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Access for vehicles to Long Beach Domain was a hot topic for residents and board members at last week’s West Harbour Community Board meeting.
Long Beach resident Paul Hansen addressed board members during a busy public forum, urging them to lobby the Dunedin City Council to reinstate vehicle access to the domain.
He recalled car boot picnics on the domain as a child, and was ‘‘saddened that it was being denied to others’’.
Late last year, the Long Beach Amenities Society raised concerns when vehicle access to Long Beach Domain was blocked by Dunedin City Council under the reserves and beaches and freedom camping bylaws.
Mr Hansen said blocking access may have improved his own quality of life, as a resident, but he felt ‘‘saddened’’ that access had been denied to others.
His presentation prompted questions from board members, with Duncan Eddy asking if giving a key to the Long Beach Amenities Society would help the situation, and Trevor Johnson asking if there were noticeably fewer people using the domain - the answer to both questions was yes.
In later discussion of the issue, Mr Johnson said ‘‘I absolutely believe people should have sensible vehicle access to the Long Beach Domain’’.
Options for access were discussed, including having a key available, opening the gates during the day and closing them at night. The board agreed to continue to seek ways to resolve the issue.
Aramoana League representatives Vicki Wilson and John Davis spoke about some issues for the area, including the Civil Defence Aramoana response plan, speed humps at Te Ngaru, drainage in the area, and tree planting.
Mr Davis said the group was struggling to get traction on the need for toilets to be installed at Aramoana, and asked about the best method to communicate with the board and council on this issue.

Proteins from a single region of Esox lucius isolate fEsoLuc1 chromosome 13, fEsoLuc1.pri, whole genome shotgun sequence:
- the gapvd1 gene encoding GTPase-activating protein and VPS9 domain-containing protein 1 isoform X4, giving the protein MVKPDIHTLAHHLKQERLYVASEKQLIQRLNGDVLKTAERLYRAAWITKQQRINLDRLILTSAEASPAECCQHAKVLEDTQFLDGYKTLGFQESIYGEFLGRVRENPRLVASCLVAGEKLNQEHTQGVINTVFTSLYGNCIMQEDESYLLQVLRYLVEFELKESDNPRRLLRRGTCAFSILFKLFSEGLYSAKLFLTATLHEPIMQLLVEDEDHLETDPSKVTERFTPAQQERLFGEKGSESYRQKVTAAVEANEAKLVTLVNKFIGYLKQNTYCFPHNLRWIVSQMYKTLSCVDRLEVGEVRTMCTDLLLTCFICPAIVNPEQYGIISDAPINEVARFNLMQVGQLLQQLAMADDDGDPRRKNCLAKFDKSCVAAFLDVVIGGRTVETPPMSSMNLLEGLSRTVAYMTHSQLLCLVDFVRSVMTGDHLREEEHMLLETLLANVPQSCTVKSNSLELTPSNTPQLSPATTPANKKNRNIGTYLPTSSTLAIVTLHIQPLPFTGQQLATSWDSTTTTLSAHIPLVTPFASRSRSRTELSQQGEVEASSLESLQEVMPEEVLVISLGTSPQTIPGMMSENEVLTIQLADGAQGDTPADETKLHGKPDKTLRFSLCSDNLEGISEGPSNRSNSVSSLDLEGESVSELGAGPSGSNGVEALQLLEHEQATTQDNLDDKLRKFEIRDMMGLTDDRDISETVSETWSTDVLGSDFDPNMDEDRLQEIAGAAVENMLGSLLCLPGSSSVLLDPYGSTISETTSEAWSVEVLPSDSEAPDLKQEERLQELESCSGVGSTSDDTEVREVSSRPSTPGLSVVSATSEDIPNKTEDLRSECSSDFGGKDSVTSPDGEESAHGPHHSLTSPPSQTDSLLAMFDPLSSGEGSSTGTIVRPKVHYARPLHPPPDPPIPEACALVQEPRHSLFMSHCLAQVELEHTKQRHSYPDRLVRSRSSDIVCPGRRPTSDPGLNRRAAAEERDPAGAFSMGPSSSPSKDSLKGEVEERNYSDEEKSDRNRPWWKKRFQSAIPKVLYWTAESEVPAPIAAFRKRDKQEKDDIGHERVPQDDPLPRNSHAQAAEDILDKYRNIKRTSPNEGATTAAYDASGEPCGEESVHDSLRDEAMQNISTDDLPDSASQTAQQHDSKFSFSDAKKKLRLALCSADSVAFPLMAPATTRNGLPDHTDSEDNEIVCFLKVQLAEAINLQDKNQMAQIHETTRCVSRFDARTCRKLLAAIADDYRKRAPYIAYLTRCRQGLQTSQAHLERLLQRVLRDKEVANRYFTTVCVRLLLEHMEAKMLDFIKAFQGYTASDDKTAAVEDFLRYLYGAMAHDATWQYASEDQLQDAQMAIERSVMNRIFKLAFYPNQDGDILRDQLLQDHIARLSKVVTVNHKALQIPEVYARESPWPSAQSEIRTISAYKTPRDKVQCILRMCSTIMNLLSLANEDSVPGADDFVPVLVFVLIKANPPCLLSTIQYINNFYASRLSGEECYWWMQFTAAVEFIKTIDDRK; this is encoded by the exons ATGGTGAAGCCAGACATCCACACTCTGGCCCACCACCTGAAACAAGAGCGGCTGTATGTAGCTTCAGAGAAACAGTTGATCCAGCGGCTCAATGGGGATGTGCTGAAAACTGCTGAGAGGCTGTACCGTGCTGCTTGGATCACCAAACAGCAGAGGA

Board members suggested the possibility of establishing a specific liaison person between the board and the league.
Aramoana Conservation Trust representative Bradley Curnow had good news for the board, saying the hoiho/yellow-eyed penguin colony at Aramoana had had a successful summer so far, with three chicks surviving.
Three sea lion pups, two females and one male, were also resident in the area with their mothers, which was very pleasing, Mr Curnow said.
‘‘We have been out talking to dog owners and advocating for the sea lions, and that has been mostly positive,’’ he said.
West Harbour resident Kilda Northcott flourished a large bag of cigarette butts, as she urged the board to lobby for more ‘‘butt bins’’ in Port Chalmers.
She had raised the issue a year ago, and felt that not enough had been done to remedy the situation.
‘‘When you walk around, the number of cigarette butts is appalling - I just want something to happen.’’
The board awarded $1000 to the Long Beach Amenities Society towards the placement of an AED defibrillator at the Long Beach Community Hall, with the proviso that there must be easy access to it.